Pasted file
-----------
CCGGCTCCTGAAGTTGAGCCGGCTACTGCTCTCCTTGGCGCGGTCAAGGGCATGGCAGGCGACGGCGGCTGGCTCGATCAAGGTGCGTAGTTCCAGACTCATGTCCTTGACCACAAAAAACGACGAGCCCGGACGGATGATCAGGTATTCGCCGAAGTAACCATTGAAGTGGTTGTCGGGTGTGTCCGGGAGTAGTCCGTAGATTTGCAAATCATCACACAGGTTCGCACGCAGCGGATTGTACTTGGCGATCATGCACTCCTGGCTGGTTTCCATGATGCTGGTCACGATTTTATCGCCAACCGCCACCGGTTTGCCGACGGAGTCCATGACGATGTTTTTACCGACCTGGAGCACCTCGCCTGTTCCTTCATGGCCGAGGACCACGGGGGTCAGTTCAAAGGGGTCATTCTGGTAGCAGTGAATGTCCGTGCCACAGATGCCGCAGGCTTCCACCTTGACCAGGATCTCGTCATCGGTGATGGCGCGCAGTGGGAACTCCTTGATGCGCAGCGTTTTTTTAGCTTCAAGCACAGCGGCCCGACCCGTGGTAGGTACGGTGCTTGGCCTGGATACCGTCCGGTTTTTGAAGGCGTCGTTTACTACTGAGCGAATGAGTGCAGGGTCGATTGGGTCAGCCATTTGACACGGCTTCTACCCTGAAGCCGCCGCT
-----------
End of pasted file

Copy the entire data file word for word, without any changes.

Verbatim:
CCGGCTCCTGAAGTTGAGCCGGCTACTGCTCTCCTTGGCGCGGTCAAGGGCATGGCAGGCGACGGCGGCTGGCTCGATCAAGGTGCGTAGTTCCAGACTCATGTCCTTGACCACAAAAAACGACGAGCCCGGACGGATGATCAGGTATTCGCCGAAGTAACCATTGAAGTGGTTGTCGGGTGTGTCCGGGAGTAGTCCGTAGATTTGCAAATCATCACACAGGTTCGCACGCAGCGGATTGTACTTGGCGATCATGCACTCCTGGCTGGTTTCCATGATGCTGGTCACGATTTTATCGCCAACCGCCACCGGTTTGCCGACGGAGTCCATGACGATGTTTTTACCGACCTGGAGCACCTCGCCTGTTCCTTCATGGCCGAGGACCACGGGGGTCAGTTCAAAGGGGTCATTCTGGTAGCAGTGAATGTCCGTGCCACAGATGCCGCAGGCTTCCACCTTGACCAGGATCTCGTCATCGGTGATGGCGCGCAGTGGGAACTCCTTGATGCGCAGCGTTTTTTTAGCTTCAAGCACAGCGGCCCGACCCGTGGTAGGTACGGTGCTTGGCCTGGATACCGTCCGGTTTTTGAAGGCGTCGTTTACTACTGAGCGAATGAGTGCAGGGTCGATTGGGTCAGCCATTTGACACGGCTTCTACCCTGAAGCCGCCGCT